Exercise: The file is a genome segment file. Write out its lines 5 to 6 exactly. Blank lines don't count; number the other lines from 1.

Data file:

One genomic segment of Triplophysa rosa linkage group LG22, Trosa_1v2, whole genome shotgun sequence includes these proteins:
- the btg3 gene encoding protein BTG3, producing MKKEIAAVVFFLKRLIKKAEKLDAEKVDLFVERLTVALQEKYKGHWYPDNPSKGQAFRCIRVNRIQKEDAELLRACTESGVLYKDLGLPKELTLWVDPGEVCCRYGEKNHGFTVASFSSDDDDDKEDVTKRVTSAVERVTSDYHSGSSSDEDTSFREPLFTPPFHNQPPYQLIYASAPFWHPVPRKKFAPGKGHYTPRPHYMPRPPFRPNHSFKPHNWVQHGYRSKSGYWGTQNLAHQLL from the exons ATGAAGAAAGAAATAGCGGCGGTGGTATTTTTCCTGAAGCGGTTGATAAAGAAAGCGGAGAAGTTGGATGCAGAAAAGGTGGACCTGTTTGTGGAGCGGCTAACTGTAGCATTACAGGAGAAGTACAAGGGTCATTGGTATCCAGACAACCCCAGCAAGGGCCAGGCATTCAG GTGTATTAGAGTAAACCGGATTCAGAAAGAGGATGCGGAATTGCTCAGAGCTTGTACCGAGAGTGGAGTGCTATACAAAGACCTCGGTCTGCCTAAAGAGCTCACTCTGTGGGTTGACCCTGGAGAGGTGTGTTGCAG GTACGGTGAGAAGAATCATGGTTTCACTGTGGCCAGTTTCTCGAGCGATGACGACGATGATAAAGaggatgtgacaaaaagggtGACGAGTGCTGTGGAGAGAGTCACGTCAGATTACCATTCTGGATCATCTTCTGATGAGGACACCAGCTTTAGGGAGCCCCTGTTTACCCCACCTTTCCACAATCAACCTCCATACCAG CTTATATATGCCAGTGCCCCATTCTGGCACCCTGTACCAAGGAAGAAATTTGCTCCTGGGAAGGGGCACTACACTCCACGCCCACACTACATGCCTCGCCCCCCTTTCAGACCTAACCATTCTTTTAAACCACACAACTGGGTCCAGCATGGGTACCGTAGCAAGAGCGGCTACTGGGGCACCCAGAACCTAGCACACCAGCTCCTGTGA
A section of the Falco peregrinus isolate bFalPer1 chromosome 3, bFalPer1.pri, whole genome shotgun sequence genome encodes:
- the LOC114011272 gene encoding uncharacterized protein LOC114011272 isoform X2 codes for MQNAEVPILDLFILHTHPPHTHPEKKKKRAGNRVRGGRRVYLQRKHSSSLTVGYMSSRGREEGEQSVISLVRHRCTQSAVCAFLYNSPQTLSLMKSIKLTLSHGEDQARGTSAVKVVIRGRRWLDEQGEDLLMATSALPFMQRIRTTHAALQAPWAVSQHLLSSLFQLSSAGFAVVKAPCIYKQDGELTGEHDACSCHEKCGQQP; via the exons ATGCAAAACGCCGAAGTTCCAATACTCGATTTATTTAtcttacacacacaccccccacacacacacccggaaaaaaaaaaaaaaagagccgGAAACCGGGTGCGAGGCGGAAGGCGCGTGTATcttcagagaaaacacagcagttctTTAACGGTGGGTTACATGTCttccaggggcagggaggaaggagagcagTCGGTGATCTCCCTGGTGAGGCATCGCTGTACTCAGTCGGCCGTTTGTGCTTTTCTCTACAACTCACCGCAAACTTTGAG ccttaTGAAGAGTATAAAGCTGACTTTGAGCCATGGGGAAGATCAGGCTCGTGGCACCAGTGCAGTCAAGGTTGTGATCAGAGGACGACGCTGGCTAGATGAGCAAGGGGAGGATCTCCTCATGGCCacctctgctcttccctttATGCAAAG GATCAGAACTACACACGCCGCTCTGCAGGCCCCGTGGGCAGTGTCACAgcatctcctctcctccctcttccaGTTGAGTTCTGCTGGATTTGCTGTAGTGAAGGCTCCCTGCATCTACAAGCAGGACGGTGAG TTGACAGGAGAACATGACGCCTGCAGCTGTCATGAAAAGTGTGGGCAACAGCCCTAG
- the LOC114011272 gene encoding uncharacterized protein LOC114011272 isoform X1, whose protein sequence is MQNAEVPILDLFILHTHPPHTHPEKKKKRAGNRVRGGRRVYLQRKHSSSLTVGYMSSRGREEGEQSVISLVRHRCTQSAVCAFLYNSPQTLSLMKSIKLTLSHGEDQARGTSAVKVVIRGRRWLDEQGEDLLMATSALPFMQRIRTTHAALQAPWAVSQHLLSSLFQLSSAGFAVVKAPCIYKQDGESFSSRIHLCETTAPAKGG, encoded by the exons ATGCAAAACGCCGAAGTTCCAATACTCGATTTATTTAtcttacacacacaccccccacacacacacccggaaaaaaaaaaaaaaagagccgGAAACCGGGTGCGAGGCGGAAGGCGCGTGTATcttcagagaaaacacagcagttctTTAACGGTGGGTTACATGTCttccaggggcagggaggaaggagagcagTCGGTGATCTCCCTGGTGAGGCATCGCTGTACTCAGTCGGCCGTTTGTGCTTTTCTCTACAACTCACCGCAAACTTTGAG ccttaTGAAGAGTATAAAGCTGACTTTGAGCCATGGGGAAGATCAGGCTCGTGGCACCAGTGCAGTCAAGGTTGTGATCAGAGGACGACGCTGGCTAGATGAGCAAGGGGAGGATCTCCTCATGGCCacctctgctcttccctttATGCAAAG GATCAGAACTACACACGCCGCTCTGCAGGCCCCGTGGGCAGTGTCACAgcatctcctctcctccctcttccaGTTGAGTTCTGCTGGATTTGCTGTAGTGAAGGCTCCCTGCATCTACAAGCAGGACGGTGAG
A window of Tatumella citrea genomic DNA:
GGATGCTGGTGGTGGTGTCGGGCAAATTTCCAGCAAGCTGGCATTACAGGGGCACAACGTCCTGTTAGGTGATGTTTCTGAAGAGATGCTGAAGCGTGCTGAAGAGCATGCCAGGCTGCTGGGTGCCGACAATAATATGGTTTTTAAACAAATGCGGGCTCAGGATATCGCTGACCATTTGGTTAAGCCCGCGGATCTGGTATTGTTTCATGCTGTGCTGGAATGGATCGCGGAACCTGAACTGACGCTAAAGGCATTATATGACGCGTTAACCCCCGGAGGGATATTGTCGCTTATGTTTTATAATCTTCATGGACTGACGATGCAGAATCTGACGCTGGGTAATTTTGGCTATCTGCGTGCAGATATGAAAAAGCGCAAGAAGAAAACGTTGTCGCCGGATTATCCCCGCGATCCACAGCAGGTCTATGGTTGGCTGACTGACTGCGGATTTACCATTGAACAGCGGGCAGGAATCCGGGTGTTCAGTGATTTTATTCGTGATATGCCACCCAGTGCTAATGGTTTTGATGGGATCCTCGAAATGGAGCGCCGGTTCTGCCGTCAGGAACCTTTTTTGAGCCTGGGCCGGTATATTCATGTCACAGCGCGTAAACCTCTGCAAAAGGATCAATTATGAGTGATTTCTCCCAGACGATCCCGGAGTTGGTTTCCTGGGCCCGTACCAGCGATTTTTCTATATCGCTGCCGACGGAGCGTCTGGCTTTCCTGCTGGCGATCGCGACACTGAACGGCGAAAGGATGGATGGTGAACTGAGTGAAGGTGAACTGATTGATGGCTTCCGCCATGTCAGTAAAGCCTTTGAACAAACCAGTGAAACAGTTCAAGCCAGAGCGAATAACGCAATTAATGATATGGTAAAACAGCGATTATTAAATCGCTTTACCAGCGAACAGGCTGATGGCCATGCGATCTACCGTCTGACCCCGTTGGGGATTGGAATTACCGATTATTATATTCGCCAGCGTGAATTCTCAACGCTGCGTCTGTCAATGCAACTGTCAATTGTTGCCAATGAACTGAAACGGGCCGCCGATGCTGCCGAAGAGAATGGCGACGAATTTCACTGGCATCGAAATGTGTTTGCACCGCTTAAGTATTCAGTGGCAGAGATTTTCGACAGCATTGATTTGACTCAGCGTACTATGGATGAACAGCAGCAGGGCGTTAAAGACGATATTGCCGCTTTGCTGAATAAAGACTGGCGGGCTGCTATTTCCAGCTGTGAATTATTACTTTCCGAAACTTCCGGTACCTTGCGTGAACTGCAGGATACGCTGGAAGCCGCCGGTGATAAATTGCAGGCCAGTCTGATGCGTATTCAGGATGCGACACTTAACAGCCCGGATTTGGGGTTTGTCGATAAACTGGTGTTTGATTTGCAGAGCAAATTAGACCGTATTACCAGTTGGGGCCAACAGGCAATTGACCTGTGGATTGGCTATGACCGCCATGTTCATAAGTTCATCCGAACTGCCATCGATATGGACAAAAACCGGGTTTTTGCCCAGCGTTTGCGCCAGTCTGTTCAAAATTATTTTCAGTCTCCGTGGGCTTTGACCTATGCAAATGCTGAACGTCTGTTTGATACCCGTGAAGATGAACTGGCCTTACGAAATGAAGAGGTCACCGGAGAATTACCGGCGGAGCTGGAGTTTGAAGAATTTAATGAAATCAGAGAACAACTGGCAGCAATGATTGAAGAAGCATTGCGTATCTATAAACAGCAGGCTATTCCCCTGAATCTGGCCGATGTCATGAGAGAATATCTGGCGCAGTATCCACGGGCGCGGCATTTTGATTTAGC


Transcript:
- the LOC114011272 gene encoding uncharacterized protein LOC114011272 isoform X1, whose protein sequence is MQNAEVPILDLFILHTHPPHTHPEKKKKRAGNRVRGGRRVYLQRKHSSSLTVGYMSSRGREEGEQSVISLVRHRCTQSAVCAFLYNSPQTLSLMKSIKLTLSHGEDQARGTSAVKVVIRGRRWLDEQGEDLLMATSALPFMQRIRTTHAALQAPWAVSQHLLSSLFQLSSAGFAVVKAPCIYKQDGESFSSRIHLCETTAPAKGG, encoded by the exons ATGCAAAACGCCGAAGTTCCAATACTCGATTTATTTAtcttacacacacaccccccacacacacacccggaaaaaaaaaaaaaaagagccgGAAACCGGGTGCGAGGCGGAAGGCGCGTGTATcttcagagaaaacacagcagttctTTAACGGTGGGTTACATGTCttccaggggcagggaggaaggagagcagTCGGTGATCTCCCTGGTGAGGCATCGCTGTACTCAGTCGGCCGTTTGTGCTTTTCTCTACAACTCACCGCAAACTTTGAG ccttaTGAAGAGTATAAAGCTGACTTTGAGCCATGGGGAAGATCAGGCTCGTGGCACCAGTGCAGTCAAGGTTGTGATCAGAGGACGACGCTGGCTAGATGAGCAAGGGGAGGATCTCCTCATGGCCacctctgctcttccctttATGCAAAG GATCAGAACTACACACGCCGCTCTGCAGGCCCCGTGGGCAGTGTCACAgcatctcctctcctccctcttccaGTTGAGTTCTGCTGGATTTGCTGTAGTGAAGGCTCCCTGCATCTACAAGCAGGACGGTGAG
A window of Tatumella citrea genomic DNA: